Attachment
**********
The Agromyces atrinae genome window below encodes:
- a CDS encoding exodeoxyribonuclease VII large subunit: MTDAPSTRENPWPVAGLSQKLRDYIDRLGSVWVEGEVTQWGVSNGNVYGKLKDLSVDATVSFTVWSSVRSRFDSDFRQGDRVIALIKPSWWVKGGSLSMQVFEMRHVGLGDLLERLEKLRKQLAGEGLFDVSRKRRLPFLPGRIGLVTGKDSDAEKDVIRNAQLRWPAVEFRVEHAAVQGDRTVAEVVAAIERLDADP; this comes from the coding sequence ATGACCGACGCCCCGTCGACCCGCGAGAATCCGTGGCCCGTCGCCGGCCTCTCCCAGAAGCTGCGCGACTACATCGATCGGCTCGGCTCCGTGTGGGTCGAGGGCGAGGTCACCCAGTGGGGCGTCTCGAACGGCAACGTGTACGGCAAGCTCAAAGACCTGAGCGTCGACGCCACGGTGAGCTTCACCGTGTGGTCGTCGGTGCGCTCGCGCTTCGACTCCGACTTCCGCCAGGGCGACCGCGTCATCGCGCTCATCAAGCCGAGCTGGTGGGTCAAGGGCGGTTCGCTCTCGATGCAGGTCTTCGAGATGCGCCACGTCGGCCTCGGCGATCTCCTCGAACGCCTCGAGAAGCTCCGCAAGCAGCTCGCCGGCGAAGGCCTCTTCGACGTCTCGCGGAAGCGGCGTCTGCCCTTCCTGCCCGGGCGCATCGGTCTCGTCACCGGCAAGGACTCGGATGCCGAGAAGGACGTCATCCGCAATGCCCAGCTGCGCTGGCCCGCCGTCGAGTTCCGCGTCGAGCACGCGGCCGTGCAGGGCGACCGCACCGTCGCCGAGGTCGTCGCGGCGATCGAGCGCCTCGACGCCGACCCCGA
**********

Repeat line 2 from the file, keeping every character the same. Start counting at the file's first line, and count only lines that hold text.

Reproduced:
- a CDS encoding exodeoxyribonuclease VII large subunit: MTDAPSTRENPWPVAGLSQKLRDYIDRLGSVWVEGEVTQWGVSNGNVYGKLKDLSVDATVSFTVWSSVRSRFDSDFRQGDRVIALIKPSWWVKGGSLSMQVFEMRHVGLGDLLERLEKLRKQLAGEGLFDVSRKRRLPFLPGRIGLVTGKDSDAEKDVIRNAQLRWPAVEFRVEHAAVQGDRTVAEVVAAIERLDADP; this comes from the coding sequence ATGACCGACGCCCCGTCGACCCGCGAGAATCCGTGGCCCGTCGCCGGCCTCTCCCAGAAGCTGCGCGACTACATCGATCGGCTCGGCTCCGTGTGGGTCGAGGGCGAGGTCACCCAGTGGGGCGTCTCGAACGGCAACGTGTACGGCAAGCTCAAAGACCTGAGCGTCGACGCCACGGTGAGCTTCACCGTGTGGTCGTCGGTGCGCTCGCGCTTCGACTCCGACTTCCGCCAGGGCGACCGCGTCATCGCGCTCATCAAGCCGAGCTGGTGGGTCAAGGGCGGTTCGCTCTCGATGCAGGTCTTCGAGATGCGCCACGTCGGCCTCGGCGATCTCCTCGAACGCCTCGAGAAGCTCCGCAAGCAGCTCGCCGGCGAAGGCCTCTTCGACGTCTCGCGGAAGCGGCGTCTGCCCTTCCTGCCCGGGCGCATCGGTCTCGTCACCGGCAAGGACTCGGATGCCGAGAAGGACGTCATCCGCAATGCCCAGCTGCGCTGGCCCGCCGTCGAGTTCCGCGTCGAGCACGCGGCCGTGCAGGGCGACCGCACCGTCGCCGAGGTCGTCGCGGCGATCGAGCGCCTCGACGCCGACCCCGA